Tuesday, March 31, 2009

Amazon's video-game trade-in program: a good first impression

If you haven't tried Amazon's new video-game trade-in program, here's some insight from one transaction -- mine.

First, some caveats. Trading in a video-game ultimately involves some fairly complicated decision-making about where and how you're originally purchasing games (new or used, for instance, is just one aspect that affects the final value of everything you do). Moreover, you've got choices besides Amazon, but they vary greatly in terms of the amount of effort they require (such as becoming an online seller yourself or taking games to a brick-and-mortar store that buys used games).

Over time, I'll examine a few of the more complex wrinkles. But I started out with a simple goal: I happily accepted Amazon's advertised offer of a $19.50 gift-card deposit in my account in exchange for sending in my copy of "Resistance 2,'' a PlayStation 3 shooter that I found monumentally disappointing (and that I bought new from Amazon for $60 in October). What I wanted after that was convenience.

Mostly, I got it. As part of the transaction arranged online, Amazon e-mailed me a prepaid mailing label that was a snap to print out and put on the envelope I used for easily dropping the game in a mailbox. I hoped the process -- and the availability of my $19.50 credit -- would be lickety-split. But that was unrealistic, I think, especially given that the trade-in games actually are purchased by third-party merchants.

A week after mailing the game, my account was showing it as not yet received. That was misleadingly worrisome, suggesting to me that perhaps something had gone wrong in the mails. An e-mail inquiry I sent to Amazon was partially helpful (informing me that the merchant involved categorized the transaction as "pending"). When I told Amazon -- which solicits feedback on its responses to e-mails -- that I wasn't completely satisfied with the explanation, I got another reply that represents one of the better demonstrations of customer service I've been graced with in a looooong time. The information itself remained a little confusing, focusing on time lines for my "return" and "refund" (as opposed to a "trade-in"), but it was clear that the item involved was "Resistance 2" and -- this was the clincher for me -- the tone was exceptionally reassuring. To quote the Amazon representative:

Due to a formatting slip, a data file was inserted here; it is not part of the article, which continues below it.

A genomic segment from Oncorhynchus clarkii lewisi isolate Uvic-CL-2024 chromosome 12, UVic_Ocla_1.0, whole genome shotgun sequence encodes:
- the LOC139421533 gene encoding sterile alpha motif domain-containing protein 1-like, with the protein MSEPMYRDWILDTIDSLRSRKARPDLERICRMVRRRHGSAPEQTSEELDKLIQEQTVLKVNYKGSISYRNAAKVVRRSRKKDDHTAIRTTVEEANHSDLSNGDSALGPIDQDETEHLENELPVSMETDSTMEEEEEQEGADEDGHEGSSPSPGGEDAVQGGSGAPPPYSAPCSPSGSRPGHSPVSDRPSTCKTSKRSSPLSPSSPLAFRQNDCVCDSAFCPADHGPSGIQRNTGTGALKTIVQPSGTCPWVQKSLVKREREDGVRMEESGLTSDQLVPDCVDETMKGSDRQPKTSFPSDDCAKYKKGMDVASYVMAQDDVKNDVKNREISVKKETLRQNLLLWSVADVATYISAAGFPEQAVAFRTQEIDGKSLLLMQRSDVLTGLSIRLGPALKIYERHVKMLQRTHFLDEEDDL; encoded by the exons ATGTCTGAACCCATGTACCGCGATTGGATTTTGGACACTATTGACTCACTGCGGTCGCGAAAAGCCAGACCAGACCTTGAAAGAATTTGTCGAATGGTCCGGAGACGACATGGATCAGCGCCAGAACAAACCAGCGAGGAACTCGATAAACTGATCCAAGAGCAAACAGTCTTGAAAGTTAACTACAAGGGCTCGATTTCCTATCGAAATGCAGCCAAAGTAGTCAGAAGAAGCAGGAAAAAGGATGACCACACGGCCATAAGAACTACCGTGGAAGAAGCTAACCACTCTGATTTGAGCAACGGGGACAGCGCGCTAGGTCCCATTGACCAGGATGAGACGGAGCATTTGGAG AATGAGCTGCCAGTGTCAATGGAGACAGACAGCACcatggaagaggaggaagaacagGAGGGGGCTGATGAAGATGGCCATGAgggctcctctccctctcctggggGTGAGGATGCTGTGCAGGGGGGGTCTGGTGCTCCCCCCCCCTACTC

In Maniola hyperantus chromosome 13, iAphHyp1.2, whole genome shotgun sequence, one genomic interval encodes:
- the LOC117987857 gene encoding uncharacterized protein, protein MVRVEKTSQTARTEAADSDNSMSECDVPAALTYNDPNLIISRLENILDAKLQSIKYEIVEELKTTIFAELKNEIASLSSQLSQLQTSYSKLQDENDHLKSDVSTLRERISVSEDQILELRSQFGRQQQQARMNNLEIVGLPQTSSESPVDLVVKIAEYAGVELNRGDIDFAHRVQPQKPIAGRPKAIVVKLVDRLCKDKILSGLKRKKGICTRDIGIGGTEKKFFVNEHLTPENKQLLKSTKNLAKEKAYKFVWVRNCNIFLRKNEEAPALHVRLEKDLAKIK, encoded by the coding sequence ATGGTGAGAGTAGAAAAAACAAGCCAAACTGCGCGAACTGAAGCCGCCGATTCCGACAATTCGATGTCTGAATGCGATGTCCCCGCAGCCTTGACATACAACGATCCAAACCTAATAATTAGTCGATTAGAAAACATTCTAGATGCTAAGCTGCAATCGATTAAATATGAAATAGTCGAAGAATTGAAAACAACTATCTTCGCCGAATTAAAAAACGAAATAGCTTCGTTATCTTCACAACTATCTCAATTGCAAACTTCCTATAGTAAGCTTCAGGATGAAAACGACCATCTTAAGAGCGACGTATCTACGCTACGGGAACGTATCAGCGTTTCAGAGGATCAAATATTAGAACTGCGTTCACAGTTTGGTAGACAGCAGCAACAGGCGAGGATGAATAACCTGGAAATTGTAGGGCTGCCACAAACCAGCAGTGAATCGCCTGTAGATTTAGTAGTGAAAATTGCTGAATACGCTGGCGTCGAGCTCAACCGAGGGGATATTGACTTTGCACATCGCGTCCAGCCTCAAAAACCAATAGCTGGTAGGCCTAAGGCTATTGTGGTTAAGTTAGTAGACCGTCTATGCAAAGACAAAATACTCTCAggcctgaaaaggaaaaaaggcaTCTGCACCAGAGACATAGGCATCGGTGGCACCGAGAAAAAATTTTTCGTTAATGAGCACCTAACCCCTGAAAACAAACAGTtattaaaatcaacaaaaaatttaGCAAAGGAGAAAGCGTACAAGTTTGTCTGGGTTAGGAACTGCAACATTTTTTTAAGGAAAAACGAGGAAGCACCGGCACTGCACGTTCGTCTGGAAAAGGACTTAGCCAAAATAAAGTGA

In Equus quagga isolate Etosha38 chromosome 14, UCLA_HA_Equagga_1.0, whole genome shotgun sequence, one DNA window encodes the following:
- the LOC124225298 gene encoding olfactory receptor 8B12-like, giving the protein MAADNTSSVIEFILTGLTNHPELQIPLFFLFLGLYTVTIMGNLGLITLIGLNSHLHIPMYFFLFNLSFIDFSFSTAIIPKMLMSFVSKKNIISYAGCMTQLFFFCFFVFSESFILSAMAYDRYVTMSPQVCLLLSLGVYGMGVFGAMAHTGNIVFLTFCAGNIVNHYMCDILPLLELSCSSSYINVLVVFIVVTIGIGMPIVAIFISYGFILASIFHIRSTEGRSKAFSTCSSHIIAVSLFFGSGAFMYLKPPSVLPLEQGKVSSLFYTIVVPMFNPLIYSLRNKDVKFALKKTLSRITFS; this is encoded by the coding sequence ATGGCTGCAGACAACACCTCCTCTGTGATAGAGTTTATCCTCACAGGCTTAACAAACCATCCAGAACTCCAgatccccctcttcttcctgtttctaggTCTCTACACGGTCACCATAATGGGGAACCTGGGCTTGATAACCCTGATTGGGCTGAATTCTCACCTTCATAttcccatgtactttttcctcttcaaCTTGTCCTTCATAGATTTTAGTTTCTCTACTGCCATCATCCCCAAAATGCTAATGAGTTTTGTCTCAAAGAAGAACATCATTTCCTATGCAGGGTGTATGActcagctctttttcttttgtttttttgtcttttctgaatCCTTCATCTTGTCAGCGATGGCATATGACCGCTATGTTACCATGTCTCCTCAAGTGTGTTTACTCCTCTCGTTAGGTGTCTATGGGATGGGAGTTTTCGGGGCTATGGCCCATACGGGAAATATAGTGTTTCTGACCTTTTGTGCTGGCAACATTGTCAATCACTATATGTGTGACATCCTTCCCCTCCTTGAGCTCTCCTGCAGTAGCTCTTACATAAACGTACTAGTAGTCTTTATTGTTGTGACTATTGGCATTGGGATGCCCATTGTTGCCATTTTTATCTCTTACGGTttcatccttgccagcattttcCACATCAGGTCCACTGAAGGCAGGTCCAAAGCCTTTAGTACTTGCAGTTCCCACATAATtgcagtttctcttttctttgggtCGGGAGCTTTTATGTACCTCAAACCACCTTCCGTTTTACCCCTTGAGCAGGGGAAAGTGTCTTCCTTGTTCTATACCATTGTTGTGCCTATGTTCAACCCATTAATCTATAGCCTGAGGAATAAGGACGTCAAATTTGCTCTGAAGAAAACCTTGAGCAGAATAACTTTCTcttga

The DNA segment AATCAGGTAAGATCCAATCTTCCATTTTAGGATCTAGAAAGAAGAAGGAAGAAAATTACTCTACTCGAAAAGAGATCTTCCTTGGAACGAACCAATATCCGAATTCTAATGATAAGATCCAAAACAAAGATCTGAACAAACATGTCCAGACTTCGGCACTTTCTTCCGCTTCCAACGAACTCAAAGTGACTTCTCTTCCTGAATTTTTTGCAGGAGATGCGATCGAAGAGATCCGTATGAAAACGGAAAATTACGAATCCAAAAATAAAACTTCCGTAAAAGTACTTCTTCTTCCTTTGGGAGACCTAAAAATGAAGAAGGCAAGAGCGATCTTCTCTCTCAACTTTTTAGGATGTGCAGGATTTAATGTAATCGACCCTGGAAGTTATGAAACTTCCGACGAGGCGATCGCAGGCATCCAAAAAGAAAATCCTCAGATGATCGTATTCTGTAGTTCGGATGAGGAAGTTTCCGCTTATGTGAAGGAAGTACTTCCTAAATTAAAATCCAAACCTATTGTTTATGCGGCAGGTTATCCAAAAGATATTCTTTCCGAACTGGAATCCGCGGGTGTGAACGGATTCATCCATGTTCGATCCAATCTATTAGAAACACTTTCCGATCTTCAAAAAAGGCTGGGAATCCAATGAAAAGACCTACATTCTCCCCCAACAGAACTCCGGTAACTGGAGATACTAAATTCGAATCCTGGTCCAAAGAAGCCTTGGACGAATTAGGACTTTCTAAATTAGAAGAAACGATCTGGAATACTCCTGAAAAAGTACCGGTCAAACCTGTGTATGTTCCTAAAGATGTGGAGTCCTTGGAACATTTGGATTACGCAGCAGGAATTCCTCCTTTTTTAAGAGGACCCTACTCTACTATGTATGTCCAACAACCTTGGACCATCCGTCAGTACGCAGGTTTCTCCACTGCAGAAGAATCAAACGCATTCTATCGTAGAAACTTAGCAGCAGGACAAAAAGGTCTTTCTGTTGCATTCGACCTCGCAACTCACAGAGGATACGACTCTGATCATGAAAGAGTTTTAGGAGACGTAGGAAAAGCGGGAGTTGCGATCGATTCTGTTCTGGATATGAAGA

"I will personally follow-up your return and the refund status to ensure this issue is taken care of, so that you do not have to contact us again for your refund on this order.

"Rest assured that this matter will be resolved to your satisfaction. Your patience and understanding are greatly appreciated in this regard."

The upshot: I got e-mail notification today (the two-week mark since mailing) of the transaction being completed and the deposit of the gift-card amount in my account. Overall, the convenience of the whole process rates pretty high with me, and Amazon's solicitousness is even more impressive.


  1. So that is two weeks plus what ever shipping time turn around you would have to wait for what you then buy with that credit.

    That seems a bit long for a very "wham-bam" oriented market. Little Timmy will want to take his "Unicorn II: Rage of the Rainbow Horn" game into (insert your local game shop here) and get his credit and buy a new game right then and there, not wait 2-3 weeks.

  2. That's what I'm looking for more feedback on (and thanks for this). As I read your reaction, the first thing in my mind is: What kind of reception and service will be typical at the brick-and-mortar locations? I've never been very impressed with that niche of clerk.